Word of the Day: Cotyledon
I visited Annie’s Annuals last weekend and was reminded of another one of my favorite botanical words: Cotyledon. If you’ve ever grown a plant from seed, you may have noticed that the first leaf or two to unfurl looked different than the ones that followed. That’s because the first leaf or two is part of the embryonic seed itself. Think of them as linebackers, clearing a path for the plant that follows.
Here’s a photo from Annie’s of a Geranium maderense seedling. Note the two cotyledon leaves, followed by the first “true” leaf.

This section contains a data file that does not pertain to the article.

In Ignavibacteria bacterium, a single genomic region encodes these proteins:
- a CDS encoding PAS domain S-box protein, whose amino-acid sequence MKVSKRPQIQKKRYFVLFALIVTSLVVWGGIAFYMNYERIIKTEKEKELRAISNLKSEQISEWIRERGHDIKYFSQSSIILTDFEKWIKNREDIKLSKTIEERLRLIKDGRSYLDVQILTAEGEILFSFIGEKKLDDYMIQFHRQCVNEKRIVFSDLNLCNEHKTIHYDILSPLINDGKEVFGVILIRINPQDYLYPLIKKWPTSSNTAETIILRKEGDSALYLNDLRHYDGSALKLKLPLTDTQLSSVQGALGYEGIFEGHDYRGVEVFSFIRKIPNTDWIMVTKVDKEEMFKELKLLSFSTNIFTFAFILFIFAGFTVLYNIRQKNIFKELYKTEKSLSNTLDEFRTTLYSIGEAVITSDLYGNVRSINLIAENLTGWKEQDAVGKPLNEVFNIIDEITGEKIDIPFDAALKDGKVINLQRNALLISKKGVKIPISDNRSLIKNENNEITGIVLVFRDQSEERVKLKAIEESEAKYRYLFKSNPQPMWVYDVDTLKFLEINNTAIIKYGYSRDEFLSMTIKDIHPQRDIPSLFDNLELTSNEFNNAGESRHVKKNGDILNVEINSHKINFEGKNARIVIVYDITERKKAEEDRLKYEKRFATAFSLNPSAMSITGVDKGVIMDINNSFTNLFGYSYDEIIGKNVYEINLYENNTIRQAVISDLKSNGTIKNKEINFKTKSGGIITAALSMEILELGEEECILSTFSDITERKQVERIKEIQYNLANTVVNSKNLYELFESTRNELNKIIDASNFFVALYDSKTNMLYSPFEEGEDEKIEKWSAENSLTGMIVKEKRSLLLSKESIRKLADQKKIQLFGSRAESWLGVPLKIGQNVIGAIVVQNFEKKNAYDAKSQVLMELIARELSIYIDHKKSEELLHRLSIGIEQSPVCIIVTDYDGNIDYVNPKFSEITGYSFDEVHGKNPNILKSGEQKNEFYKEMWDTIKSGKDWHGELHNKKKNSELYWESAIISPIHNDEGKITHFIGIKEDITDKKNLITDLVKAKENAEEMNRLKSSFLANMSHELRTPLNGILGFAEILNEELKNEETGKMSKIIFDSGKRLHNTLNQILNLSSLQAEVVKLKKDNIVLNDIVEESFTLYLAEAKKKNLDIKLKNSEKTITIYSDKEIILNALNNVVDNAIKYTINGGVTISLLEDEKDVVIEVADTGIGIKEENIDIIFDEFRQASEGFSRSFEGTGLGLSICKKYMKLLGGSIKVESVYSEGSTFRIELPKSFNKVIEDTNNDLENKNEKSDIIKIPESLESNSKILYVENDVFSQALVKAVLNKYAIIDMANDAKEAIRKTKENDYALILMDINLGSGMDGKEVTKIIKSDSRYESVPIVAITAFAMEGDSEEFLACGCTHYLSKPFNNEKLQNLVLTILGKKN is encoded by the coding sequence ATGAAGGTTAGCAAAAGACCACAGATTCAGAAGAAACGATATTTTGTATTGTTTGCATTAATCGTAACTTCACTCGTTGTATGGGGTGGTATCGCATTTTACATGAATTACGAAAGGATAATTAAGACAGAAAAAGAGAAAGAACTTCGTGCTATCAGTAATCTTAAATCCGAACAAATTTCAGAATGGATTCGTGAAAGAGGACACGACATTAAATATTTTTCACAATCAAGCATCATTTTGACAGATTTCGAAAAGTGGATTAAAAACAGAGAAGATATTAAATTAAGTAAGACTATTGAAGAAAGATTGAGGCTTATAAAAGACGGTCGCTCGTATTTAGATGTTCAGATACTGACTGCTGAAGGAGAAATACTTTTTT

Bonus word fun: You may have heard some plants referred to as monocots or dicots. These terms come from our friend the cotyledon. Monocotyledonous plants (aka “monocots”) are plants that emerge from seed with just one leaf. Dicotyledonous plants (aka “dicots”) are plants that emerge with two. I literally slapped myself in the forehead when I figured that one out.